Donald Trump’s victory in the presidential race last night has left many Muslims questioning their future in this country, since Trump has previously advocated a ban against all Muslims entering the U.S. This article seeks to shed some light onto whether Trump’s promise could actually become a reality.
Is a religion-based ban legal? It is quite possible that Trump’s proposal for a religion-based ban is unconstitutional. It would most likely not pass the test of U.S. constitutional guarantees of due process, religious freedom, and equal protection, and would likely be struck down by the Supreme Court if he attempted to implement it by presidential decree. While a ban on immigrants from certain countries has some historical precedent, Trump’s proposed plan would go beyond that, targeting not just a country or a region of the world but also a religion, which no U.S. president has done in recent history.
Is Trump likely to stand behind his promise? More recently, Trump has altered his stance regarding a ban on all Muslims. He has since clarified his stance to say that America will not admit those who “support bigotry and hatred” or have “hostile attitudes to the U.S.” A a spokeswoman from his campaign, went on the record this summer saying that Trump no longer supports a blanket ban and only seeks to ban Muslims from terror states. This shift in language from the Muslim religion to “dangerous and volatile regions that export terrorism” has been reflected on Trump’s campaign website as well, and could bode well for countries that are not traditionally associated with terrorism.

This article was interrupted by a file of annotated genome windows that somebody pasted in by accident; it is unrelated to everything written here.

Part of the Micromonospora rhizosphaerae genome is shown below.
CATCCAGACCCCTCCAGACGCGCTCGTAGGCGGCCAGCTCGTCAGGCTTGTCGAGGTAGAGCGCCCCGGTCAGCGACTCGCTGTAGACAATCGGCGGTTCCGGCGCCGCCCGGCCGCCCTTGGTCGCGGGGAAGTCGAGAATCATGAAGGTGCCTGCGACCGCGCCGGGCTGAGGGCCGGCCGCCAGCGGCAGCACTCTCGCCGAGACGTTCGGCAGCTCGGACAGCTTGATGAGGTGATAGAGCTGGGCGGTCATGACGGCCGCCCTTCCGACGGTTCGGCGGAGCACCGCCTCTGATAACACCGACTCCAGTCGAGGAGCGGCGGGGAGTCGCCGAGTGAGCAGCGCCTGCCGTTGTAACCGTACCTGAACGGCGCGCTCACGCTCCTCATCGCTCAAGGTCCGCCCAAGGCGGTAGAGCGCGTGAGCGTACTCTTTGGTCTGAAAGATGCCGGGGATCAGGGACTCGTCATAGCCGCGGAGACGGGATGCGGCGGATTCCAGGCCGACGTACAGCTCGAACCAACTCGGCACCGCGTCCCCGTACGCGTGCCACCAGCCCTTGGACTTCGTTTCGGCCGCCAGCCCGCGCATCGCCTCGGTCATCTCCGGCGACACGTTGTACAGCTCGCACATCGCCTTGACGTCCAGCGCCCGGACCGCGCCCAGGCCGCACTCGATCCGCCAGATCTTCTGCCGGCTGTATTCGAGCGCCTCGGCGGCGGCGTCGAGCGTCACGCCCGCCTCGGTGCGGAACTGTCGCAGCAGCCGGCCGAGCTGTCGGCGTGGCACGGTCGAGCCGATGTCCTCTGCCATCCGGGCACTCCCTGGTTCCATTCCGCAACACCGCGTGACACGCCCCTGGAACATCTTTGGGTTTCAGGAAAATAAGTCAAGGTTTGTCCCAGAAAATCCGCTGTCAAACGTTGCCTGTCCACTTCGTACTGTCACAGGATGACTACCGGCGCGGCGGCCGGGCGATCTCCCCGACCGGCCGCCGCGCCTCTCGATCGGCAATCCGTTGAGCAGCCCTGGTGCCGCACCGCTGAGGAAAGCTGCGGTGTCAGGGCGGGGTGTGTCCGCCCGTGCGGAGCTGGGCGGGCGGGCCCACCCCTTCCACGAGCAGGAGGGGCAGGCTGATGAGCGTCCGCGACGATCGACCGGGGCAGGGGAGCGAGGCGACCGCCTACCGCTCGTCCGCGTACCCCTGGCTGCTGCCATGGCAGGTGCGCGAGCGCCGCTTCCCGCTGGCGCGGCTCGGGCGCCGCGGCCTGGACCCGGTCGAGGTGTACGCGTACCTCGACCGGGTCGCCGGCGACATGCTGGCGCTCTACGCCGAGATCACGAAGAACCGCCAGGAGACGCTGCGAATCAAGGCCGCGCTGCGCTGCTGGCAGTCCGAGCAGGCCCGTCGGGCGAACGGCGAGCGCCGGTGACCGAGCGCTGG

Is this plan practical, even if it does pass? In reality, an officer could not identify immigrants by religion unless the immigrant chose to divulge his faith or unless the officer spent the time to look into the immigrant’s religious history in his native country. This interrogation strategy would be extremely difficult and time-consuming to implement, with no guarantee that the immigrant's true religious background has been identified. Security and immigration officials have gone as far to say that the personal interrogation required for a religion-based ban would essentially be "unworkable" and an "impossibility"
Reddy & Neumann, P.C. is an immigration law firm in Houston, Texas. For over 15 years, our firm has successfully represented corporate clients across the United States in their efforts to bring foreign workers and business professionals to the United States. Reddy & Neumann, P.C. is dedicated in its advocacy and community involvement efforts towards achieving effective comprehensive immigration policy reform. From filing, through approval, and on to appeal, we do everything possible to ensure that your company can bring the best and brightest in the world to the United States.